Sunday, September 29, 2013

Al Di Meola - The Elegant Gypsy

Al Di Meola gypsy guitar
Al Di Meola

Al Di Meola (born Al Laurence Dimeola, July 22, 1954 in Jersey City, New Jersey) is an acclaimed American jazz fusion and Latin jazz guitarist, composer, and record producer of Italian origin (from Cerreto Sannita). With a musical career that has spanned more than three decades; he has become respected as one of the most influential guitarists in jazz to date. Albums such as Friday Night in San Francisco have earned him both artistic and commercial success with a solid fan base throughout the world.

"If you don't advance creatively," Al Di Meola once told Guitar Player's Jim Ferguson, "then all you have left is playing Vegas." From his stunning arrival on the scene as the fiery virtuoso in Chick Corea's jazz fusion group Return to Forever to his international acclaim as the member of an acoustic guitar trio, to his championing of the musical legacy of tango master Astor Piazzolla, guitarist Di Meola has held firm to this credo. Passionate, opinionated, and immensely gifted, he has covered more musical terrain in his 20-year career than many artists have in a lifetime. Di Meola's accomplishments are made all the more remarkable by the fact that he has achieved them on both electric and acoustic instruments. Outwardly the electric guitar might seem similar to its acoustic counterpart talented performers on the two instruments have emerged from time to time, but few other artists have shown such a mastery of both or have been able to use them in such a wide variety of musical contexts.

As a youngster in the New Jersey town of Bergenfield, some 20 minutes away from New York City, Di Meola's first musical experience was on drums. However, when he was eight he began taking lessons from a local guitarist named Robert Aslanian who introduced him to a wide variety of music. Di Meola's exposure to many different musical repertories would continue to inform his development as a guitar soloist.In the early 1970s Di Meola studied instrumental performance at Boston's Berklee School of Music and performed with keyboardist Barry Miles. It was a call from keyboardist Chick Corea in 1974, though, that truly set his career in motion. Corea, who a year earlier had founded a second version of his influential fusion group Return to Forever, heard tapes of Di Meola performing with Miles's group and found him a worthy replacement for Bill Connors, who had recently left the band. After only a few days of rehearsal, Di Meola made his Carnegie Hall debut with Corea's group, and the following night Return to Forever played for a crowd of 40,000 in Atlanta.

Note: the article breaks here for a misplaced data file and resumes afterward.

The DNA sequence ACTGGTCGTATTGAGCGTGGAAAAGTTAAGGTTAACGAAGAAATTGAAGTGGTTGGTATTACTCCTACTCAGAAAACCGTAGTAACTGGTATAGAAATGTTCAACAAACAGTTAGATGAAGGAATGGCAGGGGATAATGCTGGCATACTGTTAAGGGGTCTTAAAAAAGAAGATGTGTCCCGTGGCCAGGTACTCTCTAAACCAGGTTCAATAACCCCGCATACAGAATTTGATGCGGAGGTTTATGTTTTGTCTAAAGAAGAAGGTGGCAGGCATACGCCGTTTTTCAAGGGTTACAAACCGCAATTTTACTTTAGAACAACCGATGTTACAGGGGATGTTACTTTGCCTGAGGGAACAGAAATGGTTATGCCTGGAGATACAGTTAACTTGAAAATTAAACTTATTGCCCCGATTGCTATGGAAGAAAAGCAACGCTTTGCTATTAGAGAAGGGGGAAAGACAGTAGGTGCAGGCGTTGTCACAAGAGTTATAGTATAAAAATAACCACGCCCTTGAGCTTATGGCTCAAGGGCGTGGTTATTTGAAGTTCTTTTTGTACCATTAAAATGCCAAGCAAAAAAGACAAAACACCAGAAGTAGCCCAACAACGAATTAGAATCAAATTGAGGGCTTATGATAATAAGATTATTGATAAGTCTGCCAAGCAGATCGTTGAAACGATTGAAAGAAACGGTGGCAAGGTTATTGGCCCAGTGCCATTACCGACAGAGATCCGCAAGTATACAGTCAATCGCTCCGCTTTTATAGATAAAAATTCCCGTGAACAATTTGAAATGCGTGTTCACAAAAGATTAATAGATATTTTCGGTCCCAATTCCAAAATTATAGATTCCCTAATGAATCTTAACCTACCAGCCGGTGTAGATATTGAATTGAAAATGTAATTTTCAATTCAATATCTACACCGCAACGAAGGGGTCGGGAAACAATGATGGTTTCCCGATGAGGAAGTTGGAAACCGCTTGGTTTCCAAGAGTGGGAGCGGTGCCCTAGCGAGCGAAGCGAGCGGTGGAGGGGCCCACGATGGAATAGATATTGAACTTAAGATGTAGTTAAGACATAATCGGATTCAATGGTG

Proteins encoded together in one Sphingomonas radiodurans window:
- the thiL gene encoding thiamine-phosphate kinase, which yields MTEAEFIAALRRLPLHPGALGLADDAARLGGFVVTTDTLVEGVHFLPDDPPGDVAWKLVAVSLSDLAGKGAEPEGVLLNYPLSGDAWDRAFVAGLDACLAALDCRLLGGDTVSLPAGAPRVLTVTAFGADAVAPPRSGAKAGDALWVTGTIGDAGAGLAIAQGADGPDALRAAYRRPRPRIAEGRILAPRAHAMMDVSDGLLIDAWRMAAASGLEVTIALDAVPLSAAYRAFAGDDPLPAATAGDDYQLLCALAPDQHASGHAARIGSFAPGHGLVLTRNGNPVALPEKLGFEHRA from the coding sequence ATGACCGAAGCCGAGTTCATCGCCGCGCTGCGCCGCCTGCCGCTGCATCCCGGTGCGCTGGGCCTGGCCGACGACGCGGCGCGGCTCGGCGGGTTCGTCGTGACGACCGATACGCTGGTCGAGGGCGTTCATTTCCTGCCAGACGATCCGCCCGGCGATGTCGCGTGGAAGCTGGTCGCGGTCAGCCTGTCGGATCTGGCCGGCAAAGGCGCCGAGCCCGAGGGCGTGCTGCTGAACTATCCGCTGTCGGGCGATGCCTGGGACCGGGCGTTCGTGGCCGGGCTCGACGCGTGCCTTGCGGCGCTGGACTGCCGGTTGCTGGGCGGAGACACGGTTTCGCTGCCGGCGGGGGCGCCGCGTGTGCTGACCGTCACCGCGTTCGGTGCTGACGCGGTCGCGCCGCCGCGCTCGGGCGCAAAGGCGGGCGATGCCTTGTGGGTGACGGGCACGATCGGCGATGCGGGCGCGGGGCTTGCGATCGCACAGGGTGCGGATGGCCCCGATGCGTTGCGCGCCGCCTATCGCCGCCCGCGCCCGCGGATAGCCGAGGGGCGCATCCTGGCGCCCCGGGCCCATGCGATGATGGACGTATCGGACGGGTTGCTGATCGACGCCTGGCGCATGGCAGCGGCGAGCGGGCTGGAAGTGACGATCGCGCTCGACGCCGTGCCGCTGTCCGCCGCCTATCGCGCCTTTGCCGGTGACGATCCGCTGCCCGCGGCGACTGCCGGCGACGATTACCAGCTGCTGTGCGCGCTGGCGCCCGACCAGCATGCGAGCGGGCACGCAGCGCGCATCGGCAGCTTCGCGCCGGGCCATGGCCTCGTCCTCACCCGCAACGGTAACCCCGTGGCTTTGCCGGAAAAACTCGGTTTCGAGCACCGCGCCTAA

Over the next two years, Return to Forever continued to tour successfully and released three albums. When the group suddenly dissolved in 1976, Di Meola, who had just released his first solo album, Land of the Midnight Sun, was momentarily disoriented by the group's disbandment but decided to use the opportunity to pursue a solo career. Elegant Gypsy followed in 1977, and the album became Di Meola's first major commercial success, ultimately selling nearly a million copies.With Di Meola's developing popularity as a soloist came a certain amount of negative press. Though most writers agreed that Di Meola was a phenomenal technician on his instrument, a few felt that his pyrotechnics masked a lack of emotional content. The controversy reached a head when Di Meola first teamed with acoustic virtuosos John McLaughlin and Paco de Lucia for a world tour and a live album, recorded in 1981. Though the album, Saturday Night in San Francisco, was hugely successful and won several awards, Stereo Review critic Joel Vance commented that the trio was so intent on displaying their virtuosity that "not one moment of real emotion is allowed; with all the dazzling zip, the result is sterility."

Al Di Meola
Al Di Meola

 After his second recording with Lucia and Mclaughlin in 1983, Di Meola began another important new phase of his career in 1991, when he founded the acoustic ensemble World Sinfonia. World Sinfonia included Dino Saluzzi on Piazzolla's own instrument, the bandoneon--a type of accordion--and sought to capture the intense emotion of Piazzolla's music in a fresh new setting. During the early 1990s the group toured extensively and recorded two critically acclaimed albums, the first featuring what Down Beat's Jon Andrews called Di Meola's "strongest acoustic work and most imaginative arrangements to date." World Sinfonia proved another intriguing chapter in a rich and varied career, and it seemed likely the future would find Al Di Meola following other musical paths with similar passion and vigor.

"I'm doing the music I like and it's a great high," Al once said. "I've established a following and now I want to reach more people." The excitement and challenge of his music in both acoustic and electric styles is proven with each new project he takes on, as every performance is, indeed, a tour de force!

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